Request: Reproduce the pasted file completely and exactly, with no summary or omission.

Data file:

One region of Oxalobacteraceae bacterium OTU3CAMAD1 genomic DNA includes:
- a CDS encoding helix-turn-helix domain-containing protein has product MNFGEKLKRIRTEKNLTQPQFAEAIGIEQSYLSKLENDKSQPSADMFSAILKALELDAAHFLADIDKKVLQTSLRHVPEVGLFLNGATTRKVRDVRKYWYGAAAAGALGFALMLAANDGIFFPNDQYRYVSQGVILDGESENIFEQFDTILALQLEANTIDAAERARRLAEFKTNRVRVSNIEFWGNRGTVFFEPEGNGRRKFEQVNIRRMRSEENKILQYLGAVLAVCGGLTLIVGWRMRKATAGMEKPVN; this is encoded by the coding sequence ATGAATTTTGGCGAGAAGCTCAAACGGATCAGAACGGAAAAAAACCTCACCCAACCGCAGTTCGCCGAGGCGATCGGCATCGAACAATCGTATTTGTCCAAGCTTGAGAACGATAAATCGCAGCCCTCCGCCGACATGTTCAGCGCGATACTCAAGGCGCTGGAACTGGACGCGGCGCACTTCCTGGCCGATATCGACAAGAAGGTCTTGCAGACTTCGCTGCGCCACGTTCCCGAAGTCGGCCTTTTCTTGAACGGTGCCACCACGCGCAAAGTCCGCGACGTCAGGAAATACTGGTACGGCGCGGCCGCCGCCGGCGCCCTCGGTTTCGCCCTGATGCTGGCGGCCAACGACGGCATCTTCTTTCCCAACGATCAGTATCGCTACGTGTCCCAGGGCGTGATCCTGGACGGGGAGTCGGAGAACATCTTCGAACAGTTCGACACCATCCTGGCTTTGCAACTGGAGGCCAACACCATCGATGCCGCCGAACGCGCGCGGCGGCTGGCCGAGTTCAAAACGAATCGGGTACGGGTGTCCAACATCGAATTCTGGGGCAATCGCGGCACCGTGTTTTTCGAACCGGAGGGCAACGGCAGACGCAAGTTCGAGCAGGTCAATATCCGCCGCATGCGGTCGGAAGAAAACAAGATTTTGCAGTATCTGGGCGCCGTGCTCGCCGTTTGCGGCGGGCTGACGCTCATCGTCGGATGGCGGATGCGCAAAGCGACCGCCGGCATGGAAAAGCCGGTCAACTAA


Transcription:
One region of Oxalobacteraceae bacterium OTU3CAMAD1 genomic DNA includes:
- a CDS encoding helix-turn-helix domain-containing protein has product MNFGEKLKRIRTEKNLTQPQFAEAIGIEQSYLSKLENDKSQPSADMFSAILKALELDAAHFLADIDKKVLQTSLRHVPEVGLFLNGATTRKVRDVRKYWYGAAAAGALGFALMLAANDGIFFPNDQYRYVSQGVILDGESENIFEQFDTILALQLEANTIDAAERARRLAEFKTNRVRVSNIEFWGNRGTVFFEPEGNGRRKFEQVNIRRMRSEENKILQYLGAVLAVCGGLTLIVGWRMRKATAGMEKPVN; this is encoded by the coding sequence ATGAATTTTGGCGAGAAGCTCAAACGGATCAGAACGGAAAAAAACCTCACCCAACCGCAGTTCGCCGAGGCGATCGGCATCGAACAATCGTATTTGTCCAAGCTTGAGAACGATAAATCGCAGCCCTCCGCCGACATGTTCAGCGCGATACTCAAGGCGCTGGAACTGGACGCGGCGCACTTCCTGGCCGATATCGACAAGAAGGTCTTGCAGACTTCGCTGCGCCACGTTCCCGAAGTCGGCCTTTTCTTGAACGGTGCCACCACGCGCAAAGTCCGCGACGTCAGGAAATACTGGTACGGCGCGGCCGCCGCCGGCGCCCTCGGTTTCGCCCTGATGCTGGCGGCCAACGACGGCATCTTCTTTCCCAACGATCAGTATCGCTACGTGTCCCAGGGCGTGATCCTGGACGGGGAGTCGGAGAACATCTTCGAACAGTTCGACACCATCCTGGCTTTGCAACTGGAGGCCAACACCATCGATGCCGCCGAACGCGCGCGGCGGCTGGCCGAGTTCAAAACGAATCGGGTACGGGTGTCCAACATCGAATTCTGGGGCAATCGCGGCACCGTGTTTTTCGAACCGGAGGGCAACGGCAGACGCAAGTTCGAGCAGGTCAATATCCGCCGCATGCGGTCGGAAGAAAACAAGATTTTGCAGTATCTGGGCGCCGTGCTCGCCGTTTGCGGCGGGCTGACGCTCATCGTCGGATGGCGGATGCGCAAAGCGACCGCCGGCATGGAAAAGCCGGTCAACTAA